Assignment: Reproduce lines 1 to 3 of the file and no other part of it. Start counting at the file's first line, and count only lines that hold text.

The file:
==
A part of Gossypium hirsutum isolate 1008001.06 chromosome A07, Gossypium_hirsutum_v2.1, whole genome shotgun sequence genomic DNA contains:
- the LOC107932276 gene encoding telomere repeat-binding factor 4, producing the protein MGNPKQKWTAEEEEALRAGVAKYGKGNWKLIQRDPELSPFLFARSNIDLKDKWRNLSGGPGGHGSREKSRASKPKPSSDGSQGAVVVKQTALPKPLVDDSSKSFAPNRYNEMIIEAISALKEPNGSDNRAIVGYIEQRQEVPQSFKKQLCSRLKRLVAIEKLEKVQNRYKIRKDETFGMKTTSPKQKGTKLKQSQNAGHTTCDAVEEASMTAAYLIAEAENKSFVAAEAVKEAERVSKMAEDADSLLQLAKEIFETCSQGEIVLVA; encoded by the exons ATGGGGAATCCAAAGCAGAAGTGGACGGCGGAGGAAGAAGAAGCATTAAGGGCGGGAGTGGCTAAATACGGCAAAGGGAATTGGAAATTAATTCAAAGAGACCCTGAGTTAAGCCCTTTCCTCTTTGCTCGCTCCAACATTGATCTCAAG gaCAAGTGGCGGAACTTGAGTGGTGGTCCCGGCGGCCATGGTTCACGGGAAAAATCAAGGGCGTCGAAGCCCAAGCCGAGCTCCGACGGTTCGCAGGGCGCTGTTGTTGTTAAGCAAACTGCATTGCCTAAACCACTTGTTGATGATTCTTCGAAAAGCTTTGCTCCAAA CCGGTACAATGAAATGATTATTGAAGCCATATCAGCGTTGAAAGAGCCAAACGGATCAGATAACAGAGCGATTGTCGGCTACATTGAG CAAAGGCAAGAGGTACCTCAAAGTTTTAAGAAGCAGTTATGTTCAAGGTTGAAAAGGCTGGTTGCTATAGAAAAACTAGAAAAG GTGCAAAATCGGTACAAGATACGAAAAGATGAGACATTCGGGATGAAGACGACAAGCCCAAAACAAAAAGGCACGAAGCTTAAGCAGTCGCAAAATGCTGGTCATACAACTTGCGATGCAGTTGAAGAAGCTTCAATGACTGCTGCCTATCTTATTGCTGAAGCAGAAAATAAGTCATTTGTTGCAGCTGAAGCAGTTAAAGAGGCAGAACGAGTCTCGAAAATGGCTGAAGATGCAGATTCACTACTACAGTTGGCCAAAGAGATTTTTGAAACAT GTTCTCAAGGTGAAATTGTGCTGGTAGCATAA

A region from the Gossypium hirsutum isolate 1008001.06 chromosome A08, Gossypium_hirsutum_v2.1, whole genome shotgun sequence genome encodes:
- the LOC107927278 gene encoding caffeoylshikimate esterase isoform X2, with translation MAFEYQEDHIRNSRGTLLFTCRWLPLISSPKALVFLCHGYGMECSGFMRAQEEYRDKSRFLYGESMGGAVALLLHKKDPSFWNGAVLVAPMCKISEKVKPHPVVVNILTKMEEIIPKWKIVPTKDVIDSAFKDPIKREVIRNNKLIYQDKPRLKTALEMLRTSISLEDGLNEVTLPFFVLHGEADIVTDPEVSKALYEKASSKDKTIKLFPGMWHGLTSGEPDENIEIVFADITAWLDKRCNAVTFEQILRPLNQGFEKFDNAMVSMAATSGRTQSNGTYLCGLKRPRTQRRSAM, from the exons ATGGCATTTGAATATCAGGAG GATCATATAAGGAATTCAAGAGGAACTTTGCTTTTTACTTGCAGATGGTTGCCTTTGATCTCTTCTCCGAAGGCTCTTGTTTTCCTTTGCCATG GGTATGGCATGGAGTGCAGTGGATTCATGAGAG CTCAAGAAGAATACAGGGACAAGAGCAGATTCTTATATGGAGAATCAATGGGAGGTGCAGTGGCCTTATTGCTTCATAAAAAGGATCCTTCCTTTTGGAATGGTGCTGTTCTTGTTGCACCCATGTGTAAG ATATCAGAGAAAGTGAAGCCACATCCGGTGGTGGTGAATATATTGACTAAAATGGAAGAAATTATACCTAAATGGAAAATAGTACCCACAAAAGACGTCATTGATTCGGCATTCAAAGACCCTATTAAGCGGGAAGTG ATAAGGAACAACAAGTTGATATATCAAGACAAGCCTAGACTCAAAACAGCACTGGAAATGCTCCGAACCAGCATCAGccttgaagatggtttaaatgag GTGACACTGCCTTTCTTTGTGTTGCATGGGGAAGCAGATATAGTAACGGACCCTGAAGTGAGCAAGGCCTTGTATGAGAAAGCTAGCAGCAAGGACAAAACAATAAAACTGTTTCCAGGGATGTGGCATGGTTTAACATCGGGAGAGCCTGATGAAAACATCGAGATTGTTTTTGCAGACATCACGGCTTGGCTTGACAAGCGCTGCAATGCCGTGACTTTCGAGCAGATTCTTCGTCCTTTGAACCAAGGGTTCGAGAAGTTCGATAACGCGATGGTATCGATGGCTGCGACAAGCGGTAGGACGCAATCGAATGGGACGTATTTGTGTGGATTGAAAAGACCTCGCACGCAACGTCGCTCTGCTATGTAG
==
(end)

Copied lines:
A part of Gossypium hirsutum isolate 1008001.06 chromosome A07, Gossypium_hirsutum_v2.1, whole genome shotgun sequence genomic DNA contains:
- the LOC107932276 gene encoding telomere repeat-binding factor 4, producing the protein MGNPKQKWTAEEEEALRAGVAKYGKGNWKLIQRDPELSPFLFARSNIDLKDKWRNLSGGPGGHGSREKSRASKPKPSSDGSQGAVVVKQTALPKPLVDDSSKSFAPNRYNEMIIEAISALKEPNGSDNRAIVGYIEQRQEVPQSFKKQLCSRLKRLVAIEKLEKVQNRYKIRKDETFGMKTTSPKQKGTKLKQSQNAGHTTCDAVEEASMTAAYLIAEAENKSFVAAEAVKEAERVSKMAEDADSLLQLAKEIFETCSQGEIVLVA; encoded by the exons ATGGGGAATCCAAAGCAGAAGTGGACGGCGGAGGAAGAAGAAGCATTAAGGGCGGGAGTGGCTAAATACGGCAAAGGGAATTGGAAATTAATTCAAAGAGACCCTGAGTTAAGCCCTTTCCTCTTTGCTCGCTCCAACATTGATCTCAAG gaCAAGTGGCGGAACTTGAGTGGTGGTCCCGGCGGCCATGGTTCACGGGAAAAATCAAGGGCGTCGAAGCCCAAGCCGAGCTCCGACGGTTCGCAGGGCGCTGTTGTTGTTAAGCAAACTGCATTGCCTAAACCACTTGTTGATGATTCTTCGAAAAGCTTTGCTCCAAA CCGGTACAATGAAATGATTATTGAAGCCATATCAGCGTTGAAAGAGCCAAACGGATCAGATAACAGAGCGATTGTCGGCTACATTGAG CAAAGGCAAGAGGTACCTCAAAGTTTTAAGAAGCAGTTATGTTCAAGGTTGAAAAGGCTGGTTGCTATAGAAAAACTAGAAAAG GTGCAAAATCGGTACAAGATACGAAAAGATGAGACATTCGGGATGAAGACGACAAGCCCAAAACAAAAAGGCACGAAGCTTAAGCAGTCGCAAAATGCTGGTCATACAACTTGCGATGCAGTTGAAGAAGCTTCAATGACTGCTGCCTATCTTATTGCTGAAGCAGAAAATAAGTCATTTGTTGCAGCTGAAGCAGTTAAAGAGGCAGAACGAGTCTCGAAAATGGCTGAAGATGCAGATTCACTACTACAGTTGGCCAAAGAGATTTTTGAAACAT GTTCTCAAGGTGAAATTGTGCTGGTAGCATAA

A region from the Gossypium hirsutum isolate 1008001.06 chromosome A08, Gossypium_hirsutum_v2.1, whole genome shotgun sequence genome encodes: